"Deserters" was a gamble. This was the album that die-hard fans (always too few and far between for such an awesome collective of musicians) referred to as the "coming of age" experience. It felt older, wiser, and sleeker. They didn't sell out, because the signature jangle of Prosser's Stratocaster remained steady, along with the melodious fiddle of Telfer and the cello/bass combination of Chopper. I felt like Lee, the drummer, had been underrepresented in some of the albums I'd purchased, but here his percussion is loud, steady, and rocky. In fact, there's virtually nothing about this album at all that is reminiscent of "true" folk music.
The deserter live
Political, yet tasteful
This word pops up in my vocabulary often. Perhaps because I'm rendered helpless by addiction, I'm obsessive about the most absurd things, or because I don't always know when to give up.
The Oysterband has, in their career, exercised off and on the use of restraint. The antithesis of this would be "Shouting End of Life", which pretty much takes an unforgiving political stance reminiscent of the 1960's counterculture, with no apology and no regret. On the other hand, it's argued that they used too much restraint in their follow up to that album, [my personal favorite] "Deep Dark Ocean", which takes on a singer-songwriter approach and is far more folky than any release prior to this album.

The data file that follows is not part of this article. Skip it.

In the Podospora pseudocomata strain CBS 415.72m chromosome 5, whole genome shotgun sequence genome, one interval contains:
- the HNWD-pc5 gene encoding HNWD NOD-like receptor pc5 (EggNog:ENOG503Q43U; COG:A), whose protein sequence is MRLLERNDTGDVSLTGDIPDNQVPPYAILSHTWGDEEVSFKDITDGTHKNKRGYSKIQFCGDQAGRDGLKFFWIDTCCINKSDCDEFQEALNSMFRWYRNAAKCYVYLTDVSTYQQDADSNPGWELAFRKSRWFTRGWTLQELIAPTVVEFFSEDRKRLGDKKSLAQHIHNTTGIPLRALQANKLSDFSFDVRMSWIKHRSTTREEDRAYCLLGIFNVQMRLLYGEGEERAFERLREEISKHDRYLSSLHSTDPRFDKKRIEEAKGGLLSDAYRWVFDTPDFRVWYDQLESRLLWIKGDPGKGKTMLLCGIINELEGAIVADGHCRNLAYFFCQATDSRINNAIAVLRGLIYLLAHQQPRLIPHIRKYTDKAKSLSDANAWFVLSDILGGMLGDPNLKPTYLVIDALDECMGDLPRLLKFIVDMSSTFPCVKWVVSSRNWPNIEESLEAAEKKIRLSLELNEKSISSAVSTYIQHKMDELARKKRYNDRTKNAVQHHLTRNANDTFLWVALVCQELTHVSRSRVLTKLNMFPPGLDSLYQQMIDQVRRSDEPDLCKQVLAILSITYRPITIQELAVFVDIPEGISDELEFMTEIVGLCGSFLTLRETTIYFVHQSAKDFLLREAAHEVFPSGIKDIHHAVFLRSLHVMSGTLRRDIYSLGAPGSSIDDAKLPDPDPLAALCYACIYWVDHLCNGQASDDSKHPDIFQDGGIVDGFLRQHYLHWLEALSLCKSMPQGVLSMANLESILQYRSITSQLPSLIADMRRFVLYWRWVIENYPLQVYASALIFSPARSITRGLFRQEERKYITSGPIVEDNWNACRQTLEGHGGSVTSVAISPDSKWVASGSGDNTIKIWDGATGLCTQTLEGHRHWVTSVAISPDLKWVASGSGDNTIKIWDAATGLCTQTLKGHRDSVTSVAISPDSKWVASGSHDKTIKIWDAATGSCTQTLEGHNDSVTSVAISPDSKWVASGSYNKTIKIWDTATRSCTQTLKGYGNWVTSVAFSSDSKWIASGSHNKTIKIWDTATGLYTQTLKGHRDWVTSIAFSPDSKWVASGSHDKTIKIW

"Deserters" tends to the right of center this go-round on restraint. While it's not beyond Jones' ability to slide in some social commentary and rage, they steep it in cleverness and empathy.
The album begins with "All That Way for This" and "The Deserter", both incredibly political tracks (but not the same subject). Both are akin to the jangle-pop sound of 10,000 Maniacs while still retaining the signature blend of the band. "The Deserter" is most poignant, I feel, for any young person who is forced into the draft.
"Angels of the River" and "We Could Leave Right Now" sort of play together here. One is a male angst tune rife with the same rage that propels their anger surrounding politics, while the latter is a sort of melancholy love ballad. Neither one is either memorable or forgettable, but they are not bad songs.